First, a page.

Again, I don’t have insurance so I paid $200 bucks for an eye infection.

I don’t know if there was a generic equivalent to what he prescribed me. It didn’t occur to me to ask. I grew up thinking that whatever the good Doctor said was the Right Thing.

I think medicine would cost a lot less without medical insurance, because then the price would be REAL, not some random price usually paid by some faraway insurance company, and I think I got robbed.

But hey, I caught pink-eye from my co-worker’s daughter and I should pay $200 bucks for half an ounce of antibiotic eye drops! Sucks to be me!

It’s a racket and I kinda wish I was in on it. At leas then I wouldn’t feel like I got royally fucked.

I don’t expect or want my doctor to DECIDE what my treatment is going to be.

I expect a transaction something like this

“I have diagnosed your condition as X and there are a few things we can do”. There is a new drug out for this that I really like and it should resolve this immediately. However, if you don’t have insurance this drug will be expensive and if you do most insurance companies give it their highest copay".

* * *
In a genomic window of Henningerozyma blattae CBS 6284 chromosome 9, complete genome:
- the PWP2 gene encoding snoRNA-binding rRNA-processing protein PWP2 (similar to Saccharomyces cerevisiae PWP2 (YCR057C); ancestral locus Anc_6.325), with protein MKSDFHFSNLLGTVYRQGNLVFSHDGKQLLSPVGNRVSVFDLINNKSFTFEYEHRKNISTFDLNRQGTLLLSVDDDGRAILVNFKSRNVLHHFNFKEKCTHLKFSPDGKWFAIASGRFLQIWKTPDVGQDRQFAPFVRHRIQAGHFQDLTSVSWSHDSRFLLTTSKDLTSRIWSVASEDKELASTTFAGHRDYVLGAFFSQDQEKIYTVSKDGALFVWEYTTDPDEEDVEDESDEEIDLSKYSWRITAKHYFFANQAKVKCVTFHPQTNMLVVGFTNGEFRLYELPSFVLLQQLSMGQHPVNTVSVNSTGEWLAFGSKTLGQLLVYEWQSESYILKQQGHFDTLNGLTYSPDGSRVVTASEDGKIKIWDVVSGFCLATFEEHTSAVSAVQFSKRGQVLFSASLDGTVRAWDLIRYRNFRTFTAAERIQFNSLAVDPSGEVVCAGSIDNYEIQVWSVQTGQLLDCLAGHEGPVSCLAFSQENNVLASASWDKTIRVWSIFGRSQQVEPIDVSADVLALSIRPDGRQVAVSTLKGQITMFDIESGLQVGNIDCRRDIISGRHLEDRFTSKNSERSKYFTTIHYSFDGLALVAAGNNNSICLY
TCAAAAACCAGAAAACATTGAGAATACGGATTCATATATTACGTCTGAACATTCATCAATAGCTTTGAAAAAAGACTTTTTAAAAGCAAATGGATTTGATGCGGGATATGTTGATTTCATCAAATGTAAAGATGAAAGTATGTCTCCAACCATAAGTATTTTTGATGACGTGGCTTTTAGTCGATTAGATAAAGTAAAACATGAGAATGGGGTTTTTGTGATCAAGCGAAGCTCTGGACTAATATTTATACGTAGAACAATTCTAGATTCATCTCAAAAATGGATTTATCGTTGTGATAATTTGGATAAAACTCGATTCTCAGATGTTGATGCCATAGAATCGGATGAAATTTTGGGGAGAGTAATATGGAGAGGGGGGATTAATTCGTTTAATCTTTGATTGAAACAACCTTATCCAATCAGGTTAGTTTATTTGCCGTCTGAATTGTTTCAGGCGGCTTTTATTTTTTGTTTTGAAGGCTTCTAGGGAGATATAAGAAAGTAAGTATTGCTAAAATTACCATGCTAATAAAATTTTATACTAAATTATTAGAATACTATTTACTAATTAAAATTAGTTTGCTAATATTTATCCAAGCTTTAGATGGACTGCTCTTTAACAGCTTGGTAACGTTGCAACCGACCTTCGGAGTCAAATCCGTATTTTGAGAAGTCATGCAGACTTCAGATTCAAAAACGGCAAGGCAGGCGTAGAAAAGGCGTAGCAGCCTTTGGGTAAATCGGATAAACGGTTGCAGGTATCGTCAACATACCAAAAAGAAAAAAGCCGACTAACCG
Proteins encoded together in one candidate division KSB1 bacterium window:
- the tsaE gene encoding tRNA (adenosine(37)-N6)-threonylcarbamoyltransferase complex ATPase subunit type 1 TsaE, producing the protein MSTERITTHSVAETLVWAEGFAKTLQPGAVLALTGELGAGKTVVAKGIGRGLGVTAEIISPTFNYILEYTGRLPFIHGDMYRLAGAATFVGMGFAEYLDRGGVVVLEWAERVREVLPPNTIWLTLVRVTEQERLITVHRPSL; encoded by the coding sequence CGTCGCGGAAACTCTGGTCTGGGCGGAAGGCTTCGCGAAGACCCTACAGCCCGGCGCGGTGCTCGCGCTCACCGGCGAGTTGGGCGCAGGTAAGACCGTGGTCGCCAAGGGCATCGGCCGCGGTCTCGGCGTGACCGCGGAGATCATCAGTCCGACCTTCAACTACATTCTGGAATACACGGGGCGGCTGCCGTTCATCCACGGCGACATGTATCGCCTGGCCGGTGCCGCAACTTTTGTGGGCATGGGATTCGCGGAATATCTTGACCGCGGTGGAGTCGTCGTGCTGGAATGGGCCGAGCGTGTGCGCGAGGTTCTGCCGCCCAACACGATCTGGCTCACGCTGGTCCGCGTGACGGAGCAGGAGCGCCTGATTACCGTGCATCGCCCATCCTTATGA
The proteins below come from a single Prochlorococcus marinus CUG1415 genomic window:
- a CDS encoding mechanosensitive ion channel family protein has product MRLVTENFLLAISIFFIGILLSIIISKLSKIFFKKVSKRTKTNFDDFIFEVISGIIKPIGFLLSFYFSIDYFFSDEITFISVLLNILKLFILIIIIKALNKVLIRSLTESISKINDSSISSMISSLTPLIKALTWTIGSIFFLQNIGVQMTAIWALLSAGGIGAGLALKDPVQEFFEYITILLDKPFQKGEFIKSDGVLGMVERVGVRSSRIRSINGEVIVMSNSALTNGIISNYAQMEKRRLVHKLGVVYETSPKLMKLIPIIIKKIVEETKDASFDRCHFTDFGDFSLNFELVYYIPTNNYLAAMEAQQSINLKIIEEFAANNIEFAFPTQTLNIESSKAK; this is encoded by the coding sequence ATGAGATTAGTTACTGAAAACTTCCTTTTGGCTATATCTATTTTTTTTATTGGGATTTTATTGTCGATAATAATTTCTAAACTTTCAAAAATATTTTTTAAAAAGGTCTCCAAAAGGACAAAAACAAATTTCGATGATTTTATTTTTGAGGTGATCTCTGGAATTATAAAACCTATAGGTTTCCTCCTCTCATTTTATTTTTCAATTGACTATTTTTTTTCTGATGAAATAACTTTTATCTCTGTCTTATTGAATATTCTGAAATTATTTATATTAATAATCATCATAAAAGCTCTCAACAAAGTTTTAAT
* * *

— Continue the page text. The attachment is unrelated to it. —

The symptoms can also be treated with {old drug/otc drug / wait and let it resolve itself}. This drug {has more side effects / less chance of being effective / will keep you out of work a few days longer} but this treatment is highly affordable."

At which point I then say:

A. I { have good insurance / have $200 bucks to spare for meds} so I will go with the new drug".

Or I say

B “I {would have difficulty affording that / can deal with a less effective treatment}. Let me try the cheaper route and if that doesn’t work I’ll call you again”

It’s called a conversation and I’m really not sure why you seem to be having difficulty with concept. It’s like you think the 2 choices are to prescribe the expensive stuff regardless of whether the patient can afford it or prescibe the cheap stuff and risk being sued for not telling the patient about the expensive stuff.

To bring this full circle, I will end with the question that begain my first post and hasn’t yet been answered

"Didja ever think of asking?"